We can all learn a few valuable lessons from Nissan, whose recent Reddit AMA (ask me anything) went “horribly wrong,” according to multiple sources.
AMAs on Reddit tend to be wildly popular. For the uninitiated, it works like this: Someone famous or noteworthy goes on the site and opens up a forum saying (with some variation here and there), “Hello. My name is ______. Ask me anything.”
That person is subsequently hit with a barrage of questions, the most popular of which are “upvoted” to the top.
For marketers, this presents a potential problem, which Nissan found out the hard way. The brand had its CEO, Carlos Ghosn, sit for an AMA earlier this week.
From the onset, it didn’t go as planned.
The problem with the AMA from a brand standpoint is that you can’t control the questions. When I popped in during the AMA, the top questions were about the fact that the company does not own the domain Nissan.com, and is currently in litigation with the owner in an attempt to wrest control.
These questions went entirely ignored, and while it’s not a surprise that the CEO couldn’t comment on an ongoing court case, it is a surprise that they didn’t at least give it a “no comment” and seemed entirely unprepared to address it.
The crowd seemed to take note, including user Kinglink:
“is it just me or does 20 answers seem a little weak? What is the average amount of answers for AMA?
“There’s a lot of hard questions that he avoided. Honestly this felt more like a PR puff piece than a Ask me Anything.”
Further complicating things for Nissan, one user went back and looked into some of the accounts of the people who were asking questions and found that four of them were less than a day old. Reddit dismissed this notion, telling Mashable that it’s “fairly common for us to see a lot of new Redditors asking questions based on followers and fans recruited through Twitter or other social media platforms who haven’t used Reddit before, and Nissan tweeted quite a bit about this AMA.”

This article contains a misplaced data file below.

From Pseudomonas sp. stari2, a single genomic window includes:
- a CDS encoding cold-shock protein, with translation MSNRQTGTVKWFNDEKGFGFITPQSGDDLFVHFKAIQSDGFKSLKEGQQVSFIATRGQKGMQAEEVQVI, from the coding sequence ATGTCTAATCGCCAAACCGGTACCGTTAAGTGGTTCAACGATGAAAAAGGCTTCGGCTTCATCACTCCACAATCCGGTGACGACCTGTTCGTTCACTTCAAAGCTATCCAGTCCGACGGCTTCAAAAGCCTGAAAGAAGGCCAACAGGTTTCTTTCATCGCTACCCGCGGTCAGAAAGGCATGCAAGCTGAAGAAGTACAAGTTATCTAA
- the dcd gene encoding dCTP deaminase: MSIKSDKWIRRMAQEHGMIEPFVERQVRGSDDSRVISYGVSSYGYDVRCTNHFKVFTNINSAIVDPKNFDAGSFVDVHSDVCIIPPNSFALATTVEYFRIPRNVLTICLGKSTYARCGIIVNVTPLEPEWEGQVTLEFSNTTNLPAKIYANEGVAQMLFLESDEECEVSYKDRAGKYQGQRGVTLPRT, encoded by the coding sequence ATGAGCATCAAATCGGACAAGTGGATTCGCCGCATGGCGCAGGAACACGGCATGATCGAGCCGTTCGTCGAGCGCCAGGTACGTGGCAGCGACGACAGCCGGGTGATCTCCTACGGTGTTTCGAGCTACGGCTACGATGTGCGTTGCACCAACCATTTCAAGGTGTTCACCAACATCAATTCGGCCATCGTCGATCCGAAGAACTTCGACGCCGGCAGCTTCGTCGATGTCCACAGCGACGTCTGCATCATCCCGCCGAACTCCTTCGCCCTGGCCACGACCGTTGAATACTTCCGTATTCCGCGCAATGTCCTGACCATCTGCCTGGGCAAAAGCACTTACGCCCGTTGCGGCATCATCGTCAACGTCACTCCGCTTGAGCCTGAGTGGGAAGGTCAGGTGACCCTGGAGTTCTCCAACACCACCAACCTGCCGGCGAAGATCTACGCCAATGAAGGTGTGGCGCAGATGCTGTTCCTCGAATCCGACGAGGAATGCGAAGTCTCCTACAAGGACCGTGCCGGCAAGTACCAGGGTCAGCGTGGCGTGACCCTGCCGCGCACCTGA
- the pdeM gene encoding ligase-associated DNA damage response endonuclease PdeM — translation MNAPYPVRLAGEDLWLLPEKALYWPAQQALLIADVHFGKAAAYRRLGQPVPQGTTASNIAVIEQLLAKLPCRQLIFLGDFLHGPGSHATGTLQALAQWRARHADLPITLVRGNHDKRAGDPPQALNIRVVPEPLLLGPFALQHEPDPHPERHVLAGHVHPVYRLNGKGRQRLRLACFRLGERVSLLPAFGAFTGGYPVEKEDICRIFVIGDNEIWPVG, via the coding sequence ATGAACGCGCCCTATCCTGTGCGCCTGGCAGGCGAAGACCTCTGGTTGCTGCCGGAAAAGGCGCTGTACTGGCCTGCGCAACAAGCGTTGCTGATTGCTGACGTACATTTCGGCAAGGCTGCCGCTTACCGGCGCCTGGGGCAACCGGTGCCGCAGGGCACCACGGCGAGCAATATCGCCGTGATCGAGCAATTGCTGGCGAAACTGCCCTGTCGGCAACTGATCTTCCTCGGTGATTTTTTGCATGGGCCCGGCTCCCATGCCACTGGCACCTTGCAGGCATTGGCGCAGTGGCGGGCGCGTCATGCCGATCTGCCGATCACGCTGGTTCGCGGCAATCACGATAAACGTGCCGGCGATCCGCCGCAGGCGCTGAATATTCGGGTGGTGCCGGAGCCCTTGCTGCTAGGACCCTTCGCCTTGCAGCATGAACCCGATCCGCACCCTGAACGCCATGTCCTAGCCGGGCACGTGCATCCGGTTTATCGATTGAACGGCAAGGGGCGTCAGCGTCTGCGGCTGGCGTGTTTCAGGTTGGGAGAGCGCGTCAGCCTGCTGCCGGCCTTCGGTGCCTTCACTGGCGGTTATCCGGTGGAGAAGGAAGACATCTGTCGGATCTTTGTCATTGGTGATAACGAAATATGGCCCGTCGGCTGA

The bottom line is this: Whether or not the brand planted questions is irrelevant. If that’s the impression that users get, it’s going to stick and there’s almost nothing you can do about it. I take larger issue with the brand cherry picking the questions it wants to answer and only giving it an hour.
The focus is not on the good answers Ghosn did submit, but rather the ones he ignored and whether the brand planted questions in the audience. If Reddit has taught me anything over the last three years, it’s that this is a community that takes its rules (written and unwritten) very seriously. AMAs live on long after they’re done.
The AMA can be a huge win for a brand if it’s given proper time, done authentically and if the representative is prepared to answer even the toughest questions. If not, it’s just not worth doing.
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